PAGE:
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Egypt's camel bone sculptors gather to sustain ancient art

The historic Egyptian art of camel bone sculpture is threatened in modern Egypt, where the carvers are fast disappearing.
Egypt_Camel.jpg

CAIRO — Sculpting with camel bones is a handicraft that has been practiced in Upper Egypt for thousands of years, since the Pharaonic era, but the trade is fast disappearing.

Sahar Mubarak is one of the few remaining carvers in Qus, a city in Qena governorate. She told Al-Monitor that the most important reason for the disappearance of this ancient art was economic: The camel bones are getting more expensive after the international trade of ivory was banned, as camel bones have become a popular substitute. Like ivory, the bones are rigid and retain their whiteness for thousands of years.

Camel bones are used in sculptures, which Europeans and Russians tend to buy, and necklaces and rosaries, favored by tourists from Gulf and Arab countries.

“There are some initiatives that help protect this historical craft, such as the nonprofit Egyptian Initiative for Integrated Development, also known as El-Nidaa. This NGO [nongovernmental organization] has provided us with the necessary funds to purchase bones and have craftsmen from the Egyptian market Khan al-Khalili come and provide workshops for us. There are currently a limited number of master craftsmen in Cairo's Khan al-Khalili bazaar, along with the 27 women at the center in Qus,” said Mubarak.

Ahmed Issa, a professor of Egyptology at Cairo University, told Al-Monitor that the first sculptures made of animal bones date to prehistoric Egypt, before unification at the hands of King Narmer in 3200 B.C.

He pointed out that primitive sculptures using animal bones remained common in Egypt until the era of King Djoser (2686-2600 BC), when granite was introduced in the carving of temples and mosques and the construction of pyramids and huge statues. He said that during the Pharaonic era, it was common for Egyptian women to sculpt animal bones to decorate their homes. Camel bones were also commonly used in the wake of the Persian occupation, which brought camels to Egypt in 530 BC.

Mohamed Al-Shorbaji, a professor of sculpture at Mansoura University, told Al-Monitor, “Sculpture in animal bones is important because it shows that Egyptians, regardless of their social or economic class, are fond of art. Even in ancient times, when Egyptians had only animal bones, they would sculpt them to decorate their homes." He added, "Sculpting animal bones, especially camels, is one of the most difficult types of sculpture, which makes it more valuable.”

Asked about the rest of the problems facing the art form and the women who practice it, R.M., one of the women who practices the handicraft at the workshop at Qus, told Al-Monitor, “The craft is facing a major problem with distribution because of the decline in tourism in Egypt. Most people who used to buy it were foreigners. There must be an alternative such as exporting sculpted products or organizing international exhibitions for our products because most of those who have mastered the craft have decided to quit due to the low financial return.”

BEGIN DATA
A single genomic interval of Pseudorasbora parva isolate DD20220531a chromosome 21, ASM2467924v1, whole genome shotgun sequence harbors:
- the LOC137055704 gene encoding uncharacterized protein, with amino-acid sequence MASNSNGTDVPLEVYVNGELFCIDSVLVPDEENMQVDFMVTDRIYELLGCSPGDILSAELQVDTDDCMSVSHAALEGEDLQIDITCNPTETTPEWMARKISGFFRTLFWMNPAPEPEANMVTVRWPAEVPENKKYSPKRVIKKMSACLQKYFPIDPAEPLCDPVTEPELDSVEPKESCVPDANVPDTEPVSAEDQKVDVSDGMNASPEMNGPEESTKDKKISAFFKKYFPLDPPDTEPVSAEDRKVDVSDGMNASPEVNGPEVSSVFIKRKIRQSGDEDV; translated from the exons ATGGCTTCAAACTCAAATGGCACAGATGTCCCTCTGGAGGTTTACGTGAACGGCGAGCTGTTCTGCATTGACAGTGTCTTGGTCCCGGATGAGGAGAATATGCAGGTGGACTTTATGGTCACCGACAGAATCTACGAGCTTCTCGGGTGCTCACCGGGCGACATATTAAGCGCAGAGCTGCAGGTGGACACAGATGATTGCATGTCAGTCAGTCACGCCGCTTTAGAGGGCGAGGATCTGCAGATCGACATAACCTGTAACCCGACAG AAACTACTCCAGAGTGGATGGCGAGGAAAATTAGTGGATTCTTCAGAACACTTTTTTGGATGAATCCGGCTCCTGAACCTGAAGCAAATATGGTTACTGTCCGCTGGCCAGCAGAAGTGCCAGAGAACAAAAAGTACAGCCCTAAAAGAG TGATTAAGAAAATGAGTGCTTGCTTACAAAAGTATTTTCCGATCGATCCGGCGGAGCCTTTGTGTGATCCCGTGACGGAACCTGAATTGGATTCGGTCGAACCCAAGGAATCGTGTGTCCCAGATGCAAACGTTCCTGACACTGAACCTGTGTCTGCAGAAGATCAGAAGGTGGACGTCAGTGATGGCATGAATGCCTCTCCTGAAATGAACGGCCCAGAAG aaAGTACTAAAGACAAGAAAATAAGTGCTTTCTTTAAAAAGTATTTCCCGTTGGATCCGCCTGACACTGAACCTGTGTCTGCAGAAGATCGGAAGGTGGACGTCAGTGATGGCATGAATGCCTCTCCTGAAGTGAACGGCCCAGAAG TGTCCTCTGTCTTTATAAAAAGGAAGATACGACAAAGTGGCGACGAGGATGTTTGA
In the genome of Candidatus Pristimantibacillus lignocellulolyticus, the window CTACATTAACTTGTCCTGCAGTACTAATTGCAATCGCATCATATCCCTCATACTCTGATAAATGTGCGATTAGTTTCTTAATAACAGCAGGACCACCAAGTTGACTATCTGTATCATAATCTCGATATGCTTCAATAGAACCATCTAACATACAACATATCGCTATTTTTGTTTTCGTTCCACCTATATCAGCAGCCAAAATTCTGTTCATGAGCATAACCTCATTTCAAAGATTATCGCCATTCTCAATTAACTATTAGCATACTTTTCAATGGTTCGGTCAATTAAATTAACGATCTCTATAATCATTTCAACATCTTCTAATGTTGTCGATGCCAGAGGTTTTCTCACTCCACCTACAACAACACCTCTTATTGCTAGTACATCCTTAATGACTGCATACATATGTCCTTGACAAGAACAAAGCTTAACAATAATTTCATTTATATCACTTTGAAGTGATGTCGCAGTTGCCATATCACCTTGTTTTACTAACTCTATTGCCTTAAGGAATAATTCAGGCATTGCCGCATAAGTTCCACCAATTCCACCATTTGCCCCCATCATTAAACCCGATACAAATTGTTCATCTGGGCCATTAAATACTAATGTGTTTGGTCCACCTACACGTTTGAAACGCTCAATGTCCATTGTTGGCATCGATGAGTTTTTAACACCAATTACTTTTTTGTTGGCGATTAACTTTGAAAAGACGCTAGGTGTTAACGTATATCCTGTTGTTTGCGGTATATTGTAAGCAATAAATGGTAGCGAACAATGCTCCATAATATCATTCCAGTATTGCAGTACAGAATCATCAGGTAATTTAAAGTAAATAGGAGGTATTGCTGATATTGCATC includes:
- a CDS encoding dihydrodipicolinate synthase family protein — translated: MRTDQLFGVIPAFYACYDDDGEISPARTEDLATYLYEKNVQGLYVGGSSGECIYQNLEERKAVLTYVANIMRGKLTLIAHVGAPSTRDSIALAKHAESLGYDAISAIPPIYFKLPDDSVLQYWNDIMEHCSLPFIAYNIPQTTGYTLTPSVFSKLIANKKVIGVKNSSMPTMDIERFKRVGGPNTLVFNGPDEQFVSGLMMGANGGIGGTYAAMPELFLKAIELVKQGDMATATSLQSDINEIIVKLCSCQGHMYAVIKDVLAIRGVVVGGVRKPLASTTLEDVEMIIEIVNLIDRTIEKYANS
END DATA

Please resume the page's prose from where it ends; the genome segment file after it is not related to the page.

She called on the government to organize a program to protect handicrafts, especially camel bone sculpture, saying there have been several initiatives to protect the craft and support workers, but government neglect led to failure.

Four years ago, the nongovernmental Society Development Association organized workshops to train 12 women and girls from the Karate Center in Qena Governorate to sculpt camel bones. However, there was no news of the continuation of the training program or of any exhibitions aimed at selling or distributing workshop products.

El-Nidaa's director Heba Handoussa told Al-Monitor that her association is keen to see sustainable dialogue with the government about protecting crafts and providing a source of income for poorer families, especially in Egypt’s countryside and Upper Egypt. She pointed out that the Egyptian government has so far failed to pay the craft the necessary attention because of the economic crises that have afflicted Egypt since 2015.

A source at Luxor's provincial council told Al-Monitor on condition of anonymity, “The governor has already begun to show interest in handicrafts by encouraging civil society organizations to organize trainings for artisans, create training centers and organize exhibitions. The council is also seeking to facilitate the procedures for artisans to obtain the loans they need to finance their projects and establish workshops. It is also looking to establish permanent channels of communication with the concerned ministries to promote and distribute the products of these workshops.”

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